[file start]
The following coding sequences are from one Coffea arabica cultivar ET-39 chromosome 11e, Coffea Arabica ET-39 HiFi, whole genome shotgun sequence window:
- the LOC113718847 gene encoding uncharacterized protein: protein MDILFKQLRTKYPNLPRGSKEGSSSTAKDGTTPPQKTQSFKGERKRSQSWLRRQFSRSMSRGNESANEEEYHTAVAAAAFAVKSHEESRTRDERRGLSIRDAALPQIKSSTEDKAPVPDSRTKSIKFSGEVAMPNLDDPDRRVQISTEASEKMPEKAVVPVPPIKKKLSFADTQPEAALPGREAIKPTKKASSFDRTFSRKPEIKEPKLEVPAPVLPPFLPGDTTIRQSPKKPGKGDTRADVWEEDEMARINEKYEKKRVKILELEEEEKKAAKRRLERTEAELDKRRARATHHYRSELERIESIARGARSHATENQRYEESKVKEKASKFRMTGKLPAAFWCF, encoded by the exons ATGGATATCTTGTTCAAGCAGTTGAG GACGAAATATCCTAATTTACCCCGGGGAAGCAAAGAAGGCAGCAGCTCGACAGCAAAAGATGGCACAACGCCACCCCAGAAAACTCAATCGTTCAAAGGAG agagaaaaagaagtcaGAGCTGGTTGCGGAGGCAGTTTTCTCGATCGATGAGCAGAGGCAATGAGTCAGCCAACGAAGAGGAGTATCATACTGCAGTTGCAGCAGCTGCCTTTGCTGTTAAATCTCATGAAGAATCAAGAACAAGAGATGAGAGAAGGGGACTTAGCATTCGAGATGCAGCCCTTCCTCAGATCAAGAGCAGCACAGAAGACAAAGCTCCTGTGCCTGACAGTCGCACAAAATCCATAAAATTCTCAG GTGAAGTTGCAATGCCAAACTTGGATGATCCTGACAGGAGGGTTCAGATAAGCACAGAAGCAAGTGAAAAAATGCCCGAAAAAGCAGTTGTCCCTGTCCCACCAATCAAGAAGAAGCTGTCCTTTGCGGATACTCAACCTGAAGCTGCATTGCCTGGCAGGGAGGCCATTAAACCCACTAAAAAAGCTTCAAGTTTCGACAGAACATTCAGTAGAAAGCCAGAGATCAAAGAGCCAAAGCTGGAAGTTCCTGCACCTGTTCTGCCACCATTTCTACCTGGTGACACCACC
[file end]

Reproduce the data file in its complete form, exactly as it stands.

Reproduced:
The following coding sequences are from one Coffea arabica cultivar ET-39 chromosome 11e, Coffea Arabica ET-39 HiFi, whole genome shotgun sequence window:
- the LOC113718847 gene encoding uncharacterized protein: protein MDILFKQLRTKYPNLPRGSKEGSSSTAKDGTTPPQKTQSFKGERKRSQSWLRRQFSRSMSRGNESANEEEYHTAVAAAAFAVKSHEESRTRDERRGLSIRDAALPQIKSSTEDKAPVPDSRTKSIKFSGEVAMPNLDDPDRRVQISTEASEKMPEKAVVPVPPIKKKLSFADTQPEAALPGREAIKPTKKASSFDRTFSRKPEIKEPKLEVPAPVLPPFLPGDTTIRQSPKKPGKGDTRADVWEEDEMARINEKYEKKRVKILELEEEEKKAAKRRLERTEAELDKRRARATHHYRSELERIESIARGARSHATENQRYEESKVKEKASKFRMTGKLPAAFWCF, encoded by the exons ATGGATATCTTGTTCAAGCAGTTGAG GACGAAATATCCTAATTTACCCCGGGGAAGCAAAGAAGGCAGCAGCTCGACAGCAAAAGATGGCACAACGCCACCCCAGAAAACTCAATCGTTCAAAGGAG agagaaaaagaagtcaGAGCTGGTTGCGGAGGCAGTTTTCTCGATCGATGAGCAGAGGCAATGAGTCAGCCAACGAAGAGGAGTATCATACTGCAGTTGCAGCAGCTGCCTTTGCTGTTAAATCTCATGAAGAATCAAGAACAAGAGATGAGAGAAGGGGACTTAGCATTCGAGATGCAGCCCTTCCTCAGATCAAGAGCAGCACAGAAGACAAAGCTCCTGTGCCTGACAGTCGCACAAAATCCATAAAATTCTCAG GTGAAGTTGCAATGCCAAACTTGGATGATCCTGACAGGAGGGTTCAGATAAGCACAGAAGCAAGTGAAAAAATGCCCGAAAAAGCAGTTGTCCCTGTCCCACCAATCAAGAAGAAGCTGTCCTTTGCGGATACTCAACCTGAAGCTGCATTGCCTGGCAGGGAGGCCATTAAACCCACTAAAAAAGCTTCAAGTTTCGACAGAACATTCAGTAGAAAGCCAGAGATCAAAGAGCCAAAGCTGGAAGTTCCTGCACCTGTTCTGCCACCATTTCTACCTGGTGACACCACC